DWF is a global legal firm based in Manchester. We kicked off a new Key Account Programme with them last week. I’m delighted to be involved as it’s the first time Deep-Insight has helped a major international law firm establish a programme like this.
I’m really looking forward to working with Karen Lees and her team on this!
Project Coordinator, Deep-Insight
Deep-Insight and DWF partner on new Key Account Programme
Cork, 10 March 2020
Deep-Insight is delighted to partner with DWF on a new Key Account Programme. DWF is a global legal business headquartered in Manchester in the UK. It supplies services to the global legal market. It also provides complementary connected services to its clients. DWF’s purpose is to transform legal services through its people for its clients using three principal strategic objectives:
– understanding clients;
– engaging people;
– doing things differently.
Karen Lees is Head of Clients at DWF and has overall responsibility for success. “We are delighted to launch this new and improved client feedback programme. The new approach enables us to gather feedback from our clients globally. More important, it allows us to analyse the trends and act upon the findings. In line with best practice, we will be gathering both qualitative and quantitative data about our clients’ experience with us. Introducing an effective client feedback process ensures we have robust practices in place that allow for a measurable and scalable client-focused strategy.”
John O’Connor, CEO of Deep-Insight adds: “It’s an honour to be working with the UK’s largest listed law firm. DWF is also one of the most innovative legal firms, having been ranked 11th in Europe by the Financial Times. Today, DWF is more than just a UK law firm. It has already completed 15 acquisitions and has transformed itself into a global company operating across 14 different jurisdictions. This new Key Account Programme will help DWF understand how each client feels about its relationship with the firm.”
Deep-Insight is a leading European B2B Customer Experience (CX) company. It was founded in 2000 by a small team of ‘magicians’ with one goal: researching a way to read customers’ minds. Deep-Insight is headquartered in Cork, Ireland and has sales operation in the UK, Netherlands and Australia.
DWF is a global legal business providing Complex, Managed and Connected Services. It operates from 33 key locations with approximately 4,300 people. DWF became the first Main Market Premium Listed legal business on the London Stock Exchange in March 2019. DWF recorded revenues of £272 million in the year ended 30 April 2019. For more information, visit the website.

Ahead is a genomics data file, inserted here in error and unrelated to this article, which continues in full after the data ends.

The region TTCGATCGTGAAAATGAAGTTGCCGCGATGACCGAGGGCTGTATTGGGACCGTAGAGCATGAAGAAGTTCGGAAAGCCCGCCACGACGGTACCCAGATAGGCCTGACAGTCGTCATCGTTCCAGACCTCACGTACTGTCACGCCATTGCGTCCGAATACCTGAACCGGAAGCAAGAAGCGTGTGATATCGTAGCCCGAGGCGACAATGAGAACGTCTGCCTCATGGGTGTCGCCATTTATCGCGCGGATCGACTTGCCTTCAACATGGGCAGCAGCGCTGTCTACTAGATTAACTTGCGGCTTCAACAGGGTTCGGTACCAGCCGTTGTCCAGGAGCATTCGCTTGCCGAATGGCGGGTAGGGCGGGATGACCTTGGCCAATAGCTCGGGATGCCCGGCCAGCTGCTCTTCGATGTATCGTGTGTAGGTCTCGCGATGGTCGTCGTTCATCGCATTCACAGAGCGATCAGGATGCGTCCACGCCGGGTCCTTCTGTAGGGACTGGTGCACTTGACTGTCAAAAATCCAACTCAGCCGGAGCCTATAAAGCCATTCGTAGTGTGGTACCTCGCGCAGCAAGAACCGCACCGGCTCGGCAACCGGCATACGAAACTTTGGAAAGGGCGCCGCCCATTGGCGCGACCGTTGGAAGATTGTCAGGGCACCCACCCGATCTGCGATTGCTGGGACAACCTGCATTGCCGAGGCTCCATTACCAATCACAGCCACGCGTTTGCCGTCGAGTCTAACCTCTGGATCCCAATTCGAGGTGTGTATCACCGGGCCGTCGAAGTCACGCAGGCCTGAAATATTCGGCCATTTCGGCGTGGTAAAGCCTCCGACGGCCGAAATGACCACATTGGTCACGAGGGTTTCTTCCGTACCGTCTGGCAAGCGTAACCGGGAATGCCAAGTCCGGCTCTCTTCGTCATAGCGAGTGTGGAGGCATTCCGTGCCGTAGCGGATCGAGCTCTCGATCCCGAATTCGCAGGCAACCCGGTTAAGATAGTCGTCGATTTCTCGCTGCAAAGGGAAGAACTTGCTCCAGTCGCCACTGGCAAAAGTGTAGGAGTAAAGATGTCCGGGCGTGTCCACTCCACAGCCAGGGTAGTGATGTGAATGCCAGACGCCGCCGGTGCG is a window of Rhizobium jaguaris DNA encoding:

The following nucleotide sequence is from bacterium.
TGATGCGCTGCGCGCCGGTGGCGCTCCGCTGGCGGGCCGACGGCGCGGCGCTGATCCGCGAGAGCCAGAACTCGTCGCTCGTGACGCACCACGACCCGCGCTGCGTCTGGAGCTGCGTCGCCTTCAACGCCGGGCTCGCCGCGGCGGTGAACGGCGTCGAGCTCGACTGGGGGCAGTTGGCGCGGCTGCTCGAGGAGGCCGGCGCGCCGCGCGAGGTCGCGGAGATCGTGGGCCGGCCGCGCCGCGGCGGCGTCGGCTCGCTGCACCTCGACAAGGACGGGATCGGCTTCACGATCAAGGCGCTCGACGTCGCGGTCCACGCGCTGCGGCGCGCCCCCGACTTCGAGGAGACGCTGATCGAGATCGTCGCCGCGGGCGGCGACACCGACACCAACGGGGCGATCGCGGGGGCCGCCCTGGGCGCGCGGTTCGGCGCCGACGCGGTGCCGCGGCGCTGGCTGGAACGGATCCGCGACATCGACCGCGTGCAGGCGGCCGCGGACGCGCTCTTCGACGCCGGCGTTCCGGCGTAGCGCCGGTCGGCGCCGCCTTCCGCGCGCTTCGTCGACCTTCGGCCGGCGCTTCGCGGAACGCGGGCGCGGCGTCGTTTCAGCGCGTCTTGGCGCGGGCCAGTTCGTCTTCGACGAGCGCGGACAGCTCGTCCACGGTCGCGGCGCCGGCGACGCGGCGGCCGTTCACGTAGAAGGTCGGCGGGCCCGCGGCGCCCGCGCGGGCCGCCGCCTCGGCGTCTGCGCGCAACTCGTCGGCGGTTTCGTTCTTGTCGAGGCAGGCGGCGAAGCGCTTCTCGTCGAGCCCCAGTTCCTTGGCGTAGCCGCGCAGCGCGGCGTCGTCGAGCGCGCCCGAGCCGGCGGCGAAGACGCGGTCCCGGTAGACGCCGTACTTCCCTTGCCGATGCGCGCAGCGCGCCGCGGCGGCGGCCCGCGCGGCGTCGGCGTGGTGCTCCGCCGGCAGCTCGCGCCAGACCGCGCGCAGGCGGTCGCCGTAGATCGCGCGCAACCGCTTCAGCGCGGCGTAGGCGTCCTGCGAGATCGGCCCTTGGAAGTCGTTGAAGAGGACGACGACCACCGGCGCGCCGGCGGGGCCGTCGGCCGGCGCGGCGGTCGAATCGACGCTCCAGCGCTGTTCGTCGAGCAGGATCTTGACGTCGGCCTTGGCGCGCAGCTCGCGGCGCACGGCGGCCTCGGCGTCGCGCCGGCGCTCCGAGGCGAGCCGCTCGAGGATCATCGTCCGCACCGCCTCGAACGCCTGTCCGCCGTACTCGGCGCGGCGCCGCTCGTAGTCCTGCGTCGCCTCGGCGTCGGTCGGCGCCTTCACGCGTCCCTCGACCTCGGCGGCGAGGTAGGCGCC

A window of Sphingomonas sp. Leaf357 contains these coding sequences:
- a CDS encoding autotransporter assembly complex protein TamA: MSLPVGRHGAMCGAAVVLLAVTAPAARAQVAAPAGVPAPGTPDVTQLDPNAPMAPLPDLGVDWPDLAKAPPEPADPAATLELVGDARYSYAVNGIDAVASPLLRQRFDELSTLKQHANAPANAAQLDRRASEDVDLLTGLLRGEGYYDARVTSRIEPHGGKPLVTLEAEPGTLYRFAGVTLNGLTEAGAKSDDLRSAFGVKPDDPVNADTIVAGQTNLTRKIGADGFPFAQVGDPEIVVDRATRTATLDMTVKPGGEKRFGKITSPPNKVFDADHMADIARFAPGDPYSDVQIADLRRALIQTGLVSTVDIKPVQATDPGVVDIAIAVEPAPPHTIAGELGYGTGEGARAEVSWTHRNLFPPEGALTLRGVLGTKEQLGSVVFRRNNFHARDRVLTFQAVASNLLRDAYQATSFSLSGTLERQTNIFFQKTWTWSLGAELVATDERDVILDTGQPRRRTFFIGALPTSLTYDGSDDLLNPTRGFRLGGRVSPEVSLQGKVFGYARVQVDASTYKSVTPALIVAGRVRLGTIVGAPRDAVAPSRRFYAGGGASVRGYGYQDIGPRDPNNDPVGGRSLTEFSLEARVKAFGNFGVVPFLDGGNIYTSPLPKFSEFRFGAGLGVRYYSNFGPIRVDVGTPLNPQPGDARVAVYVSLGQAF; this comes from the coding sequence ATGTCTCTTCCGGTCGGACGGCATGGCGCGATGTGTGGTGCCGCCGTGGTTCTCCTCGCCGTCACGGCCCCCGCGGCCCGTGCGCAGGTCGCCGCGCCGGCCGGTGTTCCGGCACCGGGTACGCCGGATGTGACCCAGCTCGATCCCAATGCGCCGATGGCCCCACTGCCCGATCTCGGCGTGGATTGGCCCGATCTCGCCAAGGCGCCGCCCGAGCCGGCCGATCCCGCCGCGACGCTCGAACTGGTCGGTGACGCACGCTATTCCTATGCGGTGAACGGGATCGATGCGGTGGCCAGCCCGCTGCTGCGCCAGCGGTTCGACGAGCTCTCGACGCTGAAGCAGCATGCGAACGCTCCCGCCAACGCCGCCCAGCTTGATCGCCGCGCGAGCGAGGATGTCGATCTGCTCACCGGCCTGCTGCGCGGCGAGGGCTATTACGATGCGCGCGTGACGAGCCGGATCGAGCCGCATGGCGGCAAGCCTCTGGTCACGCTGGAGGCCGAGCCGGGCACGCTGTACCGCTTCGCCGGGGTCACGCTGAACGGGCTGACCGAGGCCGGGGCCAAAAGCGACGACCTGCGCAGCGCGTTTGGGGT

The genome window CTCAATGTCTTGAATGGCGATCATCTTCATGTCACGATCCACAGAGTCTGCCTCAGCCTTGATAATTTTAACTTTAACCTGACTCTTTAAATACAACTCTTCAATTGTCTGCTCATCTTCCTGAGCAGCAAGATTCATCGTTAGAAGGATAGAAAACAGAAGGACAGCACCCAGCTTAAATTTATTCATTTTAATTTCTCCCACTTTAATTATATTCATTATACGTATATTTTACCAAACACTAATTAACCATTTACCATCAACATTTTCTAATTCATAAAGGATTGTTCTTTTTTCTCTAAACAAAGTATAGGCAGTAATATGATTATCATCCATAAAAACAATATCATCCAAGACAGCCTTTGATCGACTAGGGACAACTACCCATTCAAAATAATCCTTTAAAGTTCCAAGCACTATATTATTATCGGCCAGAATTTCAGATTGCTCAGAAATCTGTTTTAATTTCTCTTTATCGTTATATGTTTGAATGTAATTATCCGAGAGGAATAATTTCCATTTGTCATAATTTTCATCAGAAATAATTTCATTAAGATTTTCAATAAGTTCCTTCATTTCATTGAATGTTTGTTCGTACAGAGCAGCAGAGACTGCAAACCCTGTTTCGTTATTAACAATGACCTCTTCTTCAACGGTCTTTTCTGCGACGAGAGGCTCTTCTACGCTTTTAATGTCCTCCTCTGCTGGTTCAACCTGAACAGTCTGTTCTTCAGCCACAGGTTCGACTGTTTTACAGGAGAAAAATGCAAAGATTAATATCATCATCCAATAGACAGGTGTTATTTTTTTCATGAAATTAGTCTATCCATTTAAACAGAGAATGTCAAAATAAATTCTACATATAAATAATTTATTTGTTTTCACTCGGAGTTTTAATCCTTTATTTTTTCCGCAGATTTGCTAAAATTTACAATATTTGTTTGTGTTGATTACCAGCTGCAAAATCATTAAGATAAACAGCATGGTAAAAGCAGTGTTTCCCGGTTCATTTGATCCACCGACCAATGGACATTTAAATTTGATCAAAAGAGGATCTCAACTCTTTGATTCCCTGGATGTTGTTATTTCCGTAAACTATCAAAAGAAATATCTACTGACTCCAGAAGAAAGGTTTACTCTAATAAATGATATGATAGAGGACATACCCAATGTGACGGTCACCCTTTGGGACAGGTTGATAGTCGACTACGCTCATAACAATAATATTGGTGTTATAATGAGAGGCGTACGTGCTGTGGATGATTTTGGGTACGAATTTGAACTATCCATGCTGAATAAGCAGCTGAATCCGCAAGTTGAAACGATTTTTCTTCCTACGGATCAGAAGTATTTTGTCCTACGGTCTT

U P D A T E : I originally wrote “Who is Kim and where is she based?” in February 2020 just after Atos restructured itself into market-facing units. In June 2022, Atos announced that it was looking into an even more fundamental restructuring of the business. If the plan gets approval, a brand new company called Evidian will be spun out of Atos.
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Becoming more Customer-Centric
Don’t be confused by the title. This is actually a personal blog post about global organisational structures and why companies sometimes change them to serve the customer better. It’s about becoming more customer-centric. Honestly!
What triggered me to write this blog was today’s announcement of a new global organisation structure for Atos, a client of ours and a true leader in the IT and digital world. Atos is also a great case study in how leaders change their organisation to become more customer-centric.
Today, the new CEO of Atos Elie Girard announced a major global restructuring of its operations. You need to read between the lines to figure out how dramatic this change actually is. No longer will counties the UK, France, Germany and other countries be responsible for their own P&Ls. These will now be run by six global industry heads. The axis of power will shift and the shift is seismic.
Paris, 19 February 2020
Moving the Group to an Industry approach
As of 2020, the Group initiates a transformation, called “SPRING”, aiming at reshaping its portfolio of offerings, reinforcing its go-to-market approach, and setting-up an Industry led organisation. In this context, six Industries are created:
– Financial Services & Insurance
– Public Sector & Defense
– Telecom, Media & Technology
– Resources & Services
– Healthcare & Life Sciences